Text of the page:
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When and how an entrepreneur should provide information to a potential investor has gotten a lot of recent attention in the blogoshere. This blog post does a pretty good job of addressing this topic and includes links to other relevant blogs.

To a large degree, the issue has do with how an entrepreneur should share bad news with a potential investor. An entrepreneur tries to avoid bad news. He fears that such information will scare an investor away, or lower the valuation of his company. The natural inclination of an entrepreneur is not to volunteer any information above and beyond what’s been asked for, and even then an entrepreneur will try to put the most positive spin on any of the “bad news” that might be exposed. This entrepreneur can rationalize this posture by thinking to himself, “The investor is a seasoned professional. It’s his job to ferret out any problems. If he doesn’t ask, I don’t fell obligated to tell.”

Reality is much different. To highlight one of the points made in the linked blog, somewhere along the line of working with a potential investor that individual will have to be the entrepreneur’s advocate with his partners or other investors. Just as the entrepreneur has “sold” the investment opportunity to the investor, that investor will have to “sell” the investment to others involved in a transaction. That individual is putting his credibility on the line by promoting the investment.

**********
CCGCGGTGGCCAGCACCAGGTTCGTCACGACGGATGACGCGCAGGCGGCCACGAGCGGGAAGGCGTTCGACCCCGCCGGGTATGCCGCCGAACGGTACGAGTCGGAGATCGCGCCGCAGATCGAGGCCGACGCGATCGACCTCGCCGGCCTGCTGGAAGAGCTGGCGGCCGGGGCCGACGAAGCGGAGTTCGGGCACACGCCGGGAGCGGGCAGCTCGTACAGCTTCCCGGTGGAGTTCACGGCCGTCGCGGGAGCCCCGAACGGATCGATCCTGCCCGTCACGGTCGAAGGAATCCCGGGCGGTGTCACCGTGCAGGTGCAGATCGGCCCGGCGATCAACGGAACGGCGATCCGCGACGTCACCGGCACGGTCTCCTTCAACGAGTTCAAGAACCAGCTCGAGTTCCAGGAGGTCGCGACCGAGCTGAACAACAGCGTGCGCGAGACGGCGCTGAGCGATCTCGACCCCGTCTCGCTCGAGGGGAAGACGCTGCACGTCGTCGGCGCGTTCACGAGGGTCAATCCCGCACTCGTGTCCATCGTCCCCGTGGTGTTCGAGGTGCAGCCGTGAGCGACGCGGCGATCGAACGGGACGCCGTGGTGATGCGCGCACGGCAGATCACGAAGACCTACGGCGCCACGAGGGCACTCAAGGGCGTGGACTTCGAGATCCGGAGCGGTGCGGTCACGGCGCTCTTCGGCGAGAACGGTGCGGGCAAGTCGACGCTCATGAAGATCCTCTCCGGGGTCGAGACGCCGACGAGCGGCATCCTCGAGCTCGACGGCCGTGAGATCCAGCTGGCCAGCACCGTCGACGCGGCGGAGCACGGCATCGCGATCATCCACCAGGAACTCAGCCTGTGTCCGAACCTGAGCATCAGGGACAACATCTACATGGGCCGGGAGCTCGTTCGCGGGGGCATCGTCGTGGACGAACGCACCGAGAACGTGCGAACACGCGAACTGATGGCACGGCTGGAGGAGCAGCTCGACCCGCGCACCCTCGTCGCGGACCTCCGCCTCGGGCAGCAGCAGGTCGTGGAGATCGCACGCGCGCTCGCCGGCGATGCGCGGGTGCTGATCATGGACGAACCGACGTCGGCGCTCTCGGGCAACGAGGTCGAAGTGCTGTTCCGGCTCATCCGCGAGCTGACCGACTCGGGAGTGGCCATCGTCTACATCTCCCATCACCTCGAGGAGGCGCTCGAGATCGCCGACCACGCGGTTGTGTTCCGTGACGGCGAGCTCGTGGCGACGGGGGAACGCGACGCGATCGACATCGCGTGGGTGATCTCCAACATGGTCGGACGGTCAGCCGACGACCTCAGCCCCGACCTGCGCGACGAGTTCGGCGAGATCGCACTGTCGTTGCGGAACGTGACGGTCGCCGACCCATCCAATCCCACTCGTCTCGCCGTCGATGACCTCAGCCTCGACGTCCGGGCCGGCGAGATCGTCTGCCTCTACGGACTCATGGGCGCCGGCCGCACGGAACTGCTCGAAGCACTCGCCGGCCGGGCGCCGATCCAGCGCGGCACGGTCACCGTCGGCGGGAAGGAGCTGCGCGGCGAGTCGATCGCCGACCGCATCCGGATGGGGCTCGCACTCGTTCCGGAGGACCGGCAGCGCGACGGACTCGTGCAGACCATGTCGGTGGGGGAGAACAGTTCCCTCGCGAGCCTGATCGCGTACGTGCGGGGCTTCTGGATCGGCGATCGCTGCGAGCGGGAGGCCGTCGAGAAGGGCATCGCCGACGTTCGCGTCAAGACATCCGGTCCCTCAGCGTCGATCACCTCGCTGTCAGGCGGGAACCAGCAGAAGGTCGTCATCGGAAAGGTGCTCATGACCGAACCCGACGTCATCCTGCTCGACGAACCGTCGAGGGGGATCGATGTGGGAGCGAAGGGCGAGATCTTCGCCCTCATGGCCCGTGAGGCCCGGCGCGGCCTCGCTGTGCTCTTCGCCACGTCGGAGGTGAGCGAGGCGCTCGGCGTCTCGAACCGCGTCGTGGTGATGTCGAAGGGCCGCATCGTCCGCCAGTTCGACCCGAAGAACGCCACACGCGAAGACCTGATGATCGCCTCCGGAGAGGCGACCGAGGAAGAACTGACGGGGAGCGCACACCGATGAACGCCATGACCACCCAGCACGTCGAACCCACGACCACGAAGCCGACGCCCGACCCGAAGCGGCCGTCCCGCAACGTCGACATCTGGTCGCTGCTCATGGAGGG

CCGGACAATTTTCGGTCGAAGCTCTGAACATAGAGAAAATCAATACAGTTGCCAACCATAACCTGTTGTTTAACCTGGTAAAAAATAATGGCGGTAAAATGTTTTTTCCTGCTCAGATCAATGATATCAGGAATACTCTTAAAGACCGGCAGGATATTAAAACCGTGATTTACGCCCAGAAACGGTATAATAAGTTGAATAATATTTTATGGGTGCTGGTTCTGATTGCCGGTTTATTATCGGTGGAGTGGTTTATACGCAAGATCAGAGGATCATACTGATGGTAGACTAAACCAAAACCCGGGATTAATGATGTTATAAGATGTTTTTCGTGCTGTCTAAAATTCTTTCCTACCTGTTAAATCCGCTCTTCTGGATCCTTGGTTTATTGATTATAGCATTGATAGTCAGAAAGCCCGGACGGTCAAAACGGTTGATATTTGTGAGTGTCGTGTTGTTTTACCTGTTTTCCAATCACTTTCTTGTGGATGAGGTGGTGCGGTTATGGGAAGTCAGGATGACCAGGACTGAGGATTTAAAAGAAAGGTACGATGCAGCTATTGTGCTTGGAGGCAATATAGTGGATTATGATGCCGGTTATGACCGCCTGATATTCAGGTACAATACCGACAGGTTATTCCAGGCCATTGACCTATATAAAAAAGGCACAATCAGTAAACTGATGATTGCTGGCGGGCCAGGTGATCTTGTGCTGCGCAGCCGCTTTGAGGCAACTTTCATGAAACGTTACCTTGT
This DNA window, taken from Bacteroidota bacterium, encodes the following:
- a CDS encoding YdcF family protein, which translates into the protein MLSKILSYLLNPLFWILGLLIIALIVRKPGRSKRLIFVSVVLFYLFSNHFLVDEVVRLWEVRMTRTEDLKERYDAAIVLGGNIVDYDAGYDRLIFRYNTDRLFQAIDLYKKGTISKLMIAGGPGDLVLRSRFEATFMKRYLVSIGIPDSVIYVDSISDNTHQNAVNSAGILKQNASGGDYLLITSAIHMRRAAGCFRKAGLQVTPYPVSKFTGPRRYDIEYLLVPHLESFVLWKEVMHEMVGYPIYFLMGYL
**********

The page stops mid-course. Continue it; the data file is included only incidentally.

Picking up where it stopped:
If “bad news” surfaces at this time, not only will the investment enthusiasm wane, but that individual will have his professional reputation forever tarnished. That’s not a good outcome.

Click through for more discussion around this topic: http://edgrapenutzimm.blogspot.com/2012/08/pause-points-for-diligence-in-venture.html

Of all the potential sources of money for your business, the most mysterious for the first-time entrepreneur is investment by outside parties. This brief introductory article will provide an overview of this topic and provide a roadmap to related articles.

This is one of a series of articles about money; where it comes from; and its implications for your company. This article discusses the most frequent source of outside funding: credit cards.

This is one of a series of articles about money; where it comes from; and its implications for your company. This article provides an overview of sources of cash from outside the company including loans, grants, and investment.

This is one of a series of articles about money; where it comes from; and its implications for your company. This article discusses how the company can generate cash flow to support operations.